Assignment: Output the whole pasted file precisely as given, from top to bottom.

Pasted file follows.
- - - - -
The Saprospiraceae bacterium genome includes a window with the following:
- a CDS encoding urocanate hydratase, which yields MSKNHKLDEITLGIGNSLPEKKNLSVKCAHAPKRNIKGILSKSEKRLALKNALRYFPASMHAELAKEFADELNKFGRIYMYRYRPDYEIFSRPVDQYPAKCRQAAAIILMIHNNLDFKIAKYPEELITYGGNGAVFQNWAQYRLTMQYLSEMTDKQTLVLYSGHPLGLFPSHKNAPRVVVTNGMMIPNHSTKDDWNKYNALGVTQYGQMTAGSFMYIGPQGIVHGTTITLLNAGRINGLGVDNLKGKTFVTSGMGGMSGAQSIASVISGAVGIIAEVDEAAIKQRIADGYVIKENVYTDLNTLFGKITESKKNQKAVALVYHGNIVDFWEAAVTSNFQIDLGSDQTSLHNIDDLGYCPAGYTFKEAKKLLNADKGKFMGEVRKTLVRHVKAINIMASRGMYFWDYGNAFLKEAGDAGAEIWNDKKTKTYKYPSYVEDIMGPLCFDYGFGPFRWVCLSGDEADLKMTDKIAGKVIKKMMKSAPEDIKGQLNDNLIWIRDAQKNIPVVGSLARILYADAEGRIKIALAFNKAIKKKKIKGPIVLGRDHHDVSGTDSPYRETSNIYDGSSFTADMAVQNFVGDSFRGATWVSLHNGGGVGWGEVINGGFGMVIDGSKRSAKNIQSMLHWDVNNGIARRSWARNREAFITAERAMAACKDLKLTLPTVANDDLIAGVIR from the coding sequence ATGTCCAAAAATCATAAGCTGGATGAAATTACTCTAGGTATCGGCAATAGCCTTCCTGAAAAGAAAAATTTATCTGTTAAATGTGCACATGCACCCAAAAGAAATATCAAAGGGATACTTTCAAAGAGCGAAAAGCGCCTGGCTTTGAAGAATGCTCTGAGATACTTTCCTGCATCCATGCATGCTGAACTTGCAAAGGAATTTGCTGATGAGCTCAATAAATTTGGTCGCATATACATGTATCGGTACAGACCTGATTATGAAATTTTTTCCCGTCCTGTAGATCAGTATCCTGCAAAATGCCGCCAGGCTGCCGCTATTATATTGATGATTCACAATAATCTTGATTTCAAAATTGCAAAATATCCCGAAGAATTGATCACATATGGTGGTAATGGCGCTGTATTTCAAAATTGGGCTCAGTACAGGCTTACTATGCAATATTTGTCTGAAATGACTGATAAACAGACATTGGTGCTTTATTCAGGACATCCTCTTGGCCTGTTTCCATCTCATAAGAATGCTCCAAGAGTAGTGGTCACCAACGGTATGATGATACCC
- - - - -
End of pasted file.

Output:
The Saprospiraceae bacterium genome includes a window with the following:
- a CDS encoding urocanate hydratase, which yields MSKNHKLDEITLGIGNSLPEKKNLSVKCAHAPKRNIKGILSKSEKRLALKNALRYFPASMHAELAKEFADELNKFGRIYMYRYRPDYEIFSRPVDQYPAKCRQAAAIILMIHNNLDFKIAKYPEELITYGGNGAVFQNWAQYRLTMQYLSEMTDKQTLVLYSGHPLGLFPSHKNAPRVVVTNGMMIPNHSTKDDWNKYNALGVTQYGQMTAGSFMYIGPQGIVHGTTITLLNAGRINGLGVDNLKGKTFVTSGMGGMSGAQSIASVISGAVGIIAEVDEAAIKQRIADGYVIKENVYTDLNTLFGKITESKKNQKAVALVYHGNIVDFWEAAVTSNFQIDLGSDQTSLHNIDDLGYCPAGYTFKEAKKLLNADKGKFMGEVRKTLVRHVKAINIMASRGMYFWDYGNAFLKEAGDAGAEIWNDKKTKTYKYPSYVEDIMGPLCFDYGFGPFRWVCLSGDEADLKMTDKIAGKVIKKMMKSAPEDIKGQLNDNLIWIRDAQKNIPVVGSLARILYADAEGRIKIALAFNKAIKKKKIKGPIVLGRDHHDVSGTDSPYRETSNIYDGSSFTADMAVQNFVGDSFRGATWVSLHNGGGVGWGEVINGGFGMVIDGSKRSAKNIQSMLHWDVNNGIARRSWARNREAFITAERAMAACKDLKLTLPTVANDDLIAGVIR from the coding sequence ATGTCCAAAAATCATAAGCTGGATGAAATTACTCTAGGTATCGGCAATAGCCTTCCTGAAAAGAAAAATTTATCTGTTAAATGTGCACATGCACCCAAAAGAAATATCAAAGGGATACTTTCAAAGAGCGAAAAGCGCCTGGCTTTGAAGAATGCTCTGAGATACTTTCCTGCATCCATGCATGCTGAACTTGCAAAGGAATTTGCTGATGAGCTCAATAAATTTGGTCGCATATACATGTATCGGTACAGACCTGATTATGAAATTTTTTCCCGTCCTGTAGATCAGTATCCTGCAAAATGCCGCCAGGCTGCCGCTATTATATTGATGATTCACAATAATCTTGATTTCAAAATTGCAAAATATCCCGAAGAATTGATCACATATGGTGGTAATGGCGCTGTATTTCAAAATTGGGCTCAGTACAGGCTTACTATGCAATATTTGTCTGAAATGACTGATAAACAGACATTGGTGCTTTATTCAGGACATCCTCTTGGCCTGTTTCCATCTCATAAGAATGCTCCAAGAGTAGTGGTCACCAACGGTATGATGATACCC